Fig. 1. Difference between the low-temperature heat capacities of M- and M’-YTaO4.

Cp(M), J/(mol K) = 141.89 + 0.011588T — 2663694/T2                                (3)

Cp(M), J/(mol K) = 135.75 + 0.010951T — 1942740/T2.                         (4)

The temperature dependence of the heat capacity difference is

Cp(M) — Cp(M), J/(mol K) = 6.14 + 0.0006337T — 720954/T2                  (5)

the error of the DSC method. Nevertheless, it can be argued that the high-temperature heat capacity of the stable phase is somewhat higher, as well as in the case
of low temperatures, despite the higher density of the M’ modification. wholesale custom jerseys It should be noted that there are no anomalies in the temperature dependences of the heat
capacities for both phases in the temperature range 5–1400 K. Since the literature contains information on the use of yttrium tantalate as a high-temperature material, it
was of interest to determine the effect of heating on the monoclinic unit cell parameters. Temperature dependences of the unit cell parameters
of the stable monoclinic phase were measured on a Shimadzu diffractometer with an HA-1001 accessory for high-temperature measurements in the range
300–900 K. Figure 2 shows the temperature dependence of the unit cell parameters in comparison with the data from [9]. It can be seen that there is complete coincidence. Increasing temperature leads to a decrease in parameter a and an increase in parameter c until their complete equalization as the temperature of the transformation of YTaO4 to the tetragonal modification T is reached. At the same time, an almost linear increase in the parameter b is observed. The analytical form of the temperature dependences of the unit cell parameters of M-YTaO4, as well as the unit cell volume (Z = 4), is given in Table 1 for the totality of our values and the data of [9] in the form of polynomials ∑ni=0aiTi. It can be seen from Fig. 2 that the phase transition from the M to T phase proceeds gradually without a jump-like change of the lattice parameters at the transformation point, similarly to secondorder transitions. This suggests that the process of cyclic temperature changes will not destroy the integrity of the thermal barrier coating.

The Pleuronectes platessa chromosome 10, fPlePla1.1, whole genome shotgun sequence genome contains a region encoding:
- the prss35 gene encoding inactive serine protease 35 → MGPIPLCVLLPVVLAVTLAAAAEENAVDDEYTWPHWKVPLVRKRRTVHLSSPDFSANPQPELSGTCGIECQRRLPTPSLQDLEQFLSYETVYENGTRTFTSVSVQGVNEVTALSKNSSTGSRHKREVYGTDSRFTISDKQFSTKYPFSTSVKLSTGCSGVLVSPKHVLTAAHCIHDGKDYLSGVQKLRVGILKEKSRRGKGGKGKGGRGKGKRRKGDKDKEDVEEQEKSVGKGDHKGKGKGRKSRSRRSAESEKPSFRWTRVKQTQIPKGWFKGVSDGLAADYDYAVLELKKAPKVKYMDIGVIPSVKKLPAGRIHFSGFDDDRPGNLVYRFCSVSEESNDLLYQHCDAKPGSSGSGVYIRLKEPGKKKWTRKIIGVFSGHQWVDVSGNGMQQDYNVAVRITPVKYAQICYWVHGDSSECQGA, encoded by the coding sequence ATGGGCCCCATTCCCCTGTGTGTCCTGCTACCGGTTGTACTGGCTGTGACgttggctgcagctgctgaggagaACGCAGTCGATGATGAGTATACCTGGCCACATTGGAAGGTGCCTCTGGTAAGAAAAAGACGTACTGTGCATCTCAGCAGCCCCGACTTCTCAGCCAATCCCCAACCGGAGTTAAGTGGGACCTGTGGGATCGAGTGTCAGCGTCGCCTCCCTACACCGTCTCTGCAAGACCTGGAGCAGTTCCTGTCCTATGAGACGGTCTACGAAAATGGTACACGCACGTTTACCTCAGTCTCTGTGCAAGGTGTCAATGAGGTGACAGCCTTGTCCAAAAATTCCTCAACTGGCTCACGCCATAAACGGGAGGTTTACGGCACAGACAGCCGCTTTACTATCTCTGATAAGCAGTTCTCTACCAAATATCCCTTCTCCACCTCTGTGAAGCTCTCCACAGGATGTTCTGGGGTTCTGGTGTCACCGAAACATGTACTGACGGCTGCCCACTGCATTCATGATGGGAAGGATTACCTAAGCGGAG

Table 1. Unit cell parameters of M-YTaO4 as a function of temperature (300–1600 K), ∑ni=0aiTi

a a(T), Å b(T), Å c(T), Å V3, Å/300–900 K
a0 5.32938 ± 0.02484 5.45261 ± 0.00284 5.07094 ± 0.02059 290.960 ± 0.297
a1 –(6.67343 ± 1.66613) × 10–4 (4.25927 ± 0.60063) × 10–5 –(1.59992 ± 1.08328) × 10–4 (57.500 ± 8.936) × 10–4
a2 (2.68156 ± 4.03443) × 10–7 (1.07101 ± 0.28998) × 10–8 (4.16642 ± 1.89733) × 10–7 (1.9031 ± 0.5987) × 10–7
a3 –(3.89103 ± 4.50765) × 10–10 –(3.46339 ± 1.35016) × 10–10
a4 (2.72846 ± 2.35949) × 10–13 (1.08963 ± 0.33577) × 10–13
a4 –(7.70815 ± 4.68051) × 10–17
R2 0.99653 0.9953 0.9969 0.9993

Fig. 2. Temperature dependences of the unit cell parametersof M-YTaO4: (1) data of [9] and (2, 3) this work.


This work was supported by the Russian Science Foundation (project no. 18–13–00025) and performed with the use of equipment of the Shared Facility Center, Institute of General and Inorganic Chemistry, RAS.
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Translated by G. Kirakosyan